London certainly doesn’t rank highly on the cheapest places to live in the world, but then, the salaries are often higher than other areas of the UK (and the world).
Plus, we all know that some of the most desirable employment positions are to be found here, as well as the city being an excellent place to study, offering a superb quality of life.
So, if you’re planning on moving to the UK from the USA, what are the differences you can expect when it comes to the cost of living?
London is globally known for having some of the highest accommodation prices, but when you compare this to those in New York, they actually don’t look so bad. However, it’s necessary to take all aspects (and areas) into consideration when we compare the cost of living in London to that in the US.
When it comes to renting a property, the average cost of a centrally located 1-bedroom apartment (or flat, as they’re known as in the UK) is around 3.35% higher in London (£692.36 against £669.89). Not too much of a difference there then, you might think – but if you choose to look at a similar property outside of the city (but still in a commutable distance), the difference increases to around 11.74% (£523.50 in the US as opposed to £584.97 in London).
Here we see some pretty significant differences between the two countries, with London being much more expensive. A monthly pass using public transport within London is around 40% more expensive than the US, at £60 per month versus £42.85. Taxis will also cost more by a whopping 41.59%.
When we look at petrol prices (gas), then be prepared for an eye-watering 136.74% higher price than you’re used to – as a litre will set you back £1.17 in London as opposed to £0.49 in the US.
Petrol varies in price from area to area, and even street to street in London. Find the cheapest price closest to you on the Petrol Prices website, which is updated daily to ensure you’re getting the best deal.
Looking at the basics – gas, electricity, water, etc. – and considering a basic 85 square metre apartment, once again London tops the expense charts. Here you can expect to pay almost 40% higher prices than the USA (£144.64 per month against £103.88).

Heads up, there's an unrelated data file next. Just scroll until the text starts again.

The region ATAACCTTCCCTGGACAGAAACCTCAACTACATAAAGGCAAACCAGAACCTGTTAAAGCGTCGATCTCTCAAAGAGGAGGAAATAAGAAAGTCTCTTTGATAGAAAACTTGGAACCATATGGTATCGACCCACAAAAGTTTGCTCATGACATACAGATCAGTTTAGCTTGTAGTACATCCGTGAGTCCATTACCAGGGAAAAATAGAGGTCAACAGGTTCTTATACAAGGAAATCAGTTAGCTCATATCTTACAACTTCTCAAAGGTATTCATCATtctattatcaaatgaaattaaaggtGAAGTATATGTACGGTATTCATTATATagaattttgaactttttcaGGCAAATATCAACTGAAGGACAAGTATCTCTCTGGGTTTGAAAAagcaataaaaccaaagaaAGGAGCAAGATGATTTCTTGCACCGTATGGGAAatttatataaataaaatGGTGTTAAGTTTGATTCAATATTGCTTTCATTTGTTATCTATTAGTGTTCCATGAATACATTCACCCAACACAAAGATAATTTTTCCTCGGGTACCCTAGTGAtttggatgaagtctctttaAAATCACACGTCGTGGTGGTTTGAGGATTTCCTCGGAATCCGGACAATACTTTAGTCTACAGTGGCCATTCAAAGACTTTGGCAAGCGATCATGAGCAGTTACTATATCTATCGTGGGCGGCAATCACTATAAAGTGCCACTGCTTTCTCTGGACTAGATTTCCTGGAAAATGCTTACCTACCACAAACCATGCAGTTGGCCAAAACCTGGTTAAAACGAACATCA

Mobile/Cell phone tarrifs are also higher in London by 13.75%. However, the cost of Internet is a whopping 38.21% cheaper in London than the US.
This is a more complicated area, as in many cases, the UK is cheaper than the US when it comes to grocery shopping. For example, a loaf of bread is around 40% cheaper in London, basic fruit and vegetables (apples, oranges, potatoes, tomatoes) come in around 30% cheaper, and rice also costs less.
But food such as chicken breasts will cost you about 17% more, eggs weigh in at approximately 25% more, and milk by a huge 38.95%!
Eating out in London and the UK is an area that sees significantly higher prices than the US, by around 36.53%.
Even going to McDonalds is more expensive – expect to shell out around £5.00 for a combo meal against the US equivalent that costs about £4.45. Happily though, your daily cappuccino costs less in London by around 2%.
It’s also going to cost you more to keep fit. Average gym memberships cost around 36.22% more in London. However, there’s been a rise in popularity and availability of some cheaper, 24-hour gyms, such as Fitness For Less and The Gym.
These are low-staff, low cost outfits that tend to be open 24/7, with members getting a swipe pass to enter. For the ultra low price, you do away with such niceties as reception staff or regular updates from fitness experts, but the popularity of such gyms is enormous, and you even get some that run fitness classes as well.
Going to the movies is also a more expensive night out than in the US, with a seat costing around £9.00, as opposed to a mere £6.59. However, if you’re an avid movie goer, it’s possible to drastically reduce that cost by getting one of the big chain unlimited cards, such as that by Cineworld, where, for a flat fee of £16.90 per month, you can go and see as many movies as you wish.
Now of course, these cost of living prices will vary somewhat depending on where you live in the US. For example, it’s far more expensive to live in New York than it is in other areas, but when it comes down to it, the figures show that living in London is more expensive than the US.
Of course, we’re not looking at the quality of goods and/or services – we are only looking at the cost – and this is definitely a variable that is difficult to quantify.
For example, you might purchase a product – say a jacket – that costs 25% more in London than it would in the US, but if the quality is higher and it lasts double the amount of time, then it actually isn’t more expensive.
Another difficult to judge area is health. In London you have the National Health Service, which covers the cost of healthcare (unless one chooses to pay for it privately). Education is another field that is complicated, as it depends whether you decide to send your children to a state-run or private school.
In general, the above-mentioned figures show that when comparing the two countries, the UK (and London in particular) comes out as a slightly more expensive place to live than the US by around 10%, when we look at the aspects that we can easily take into consideration.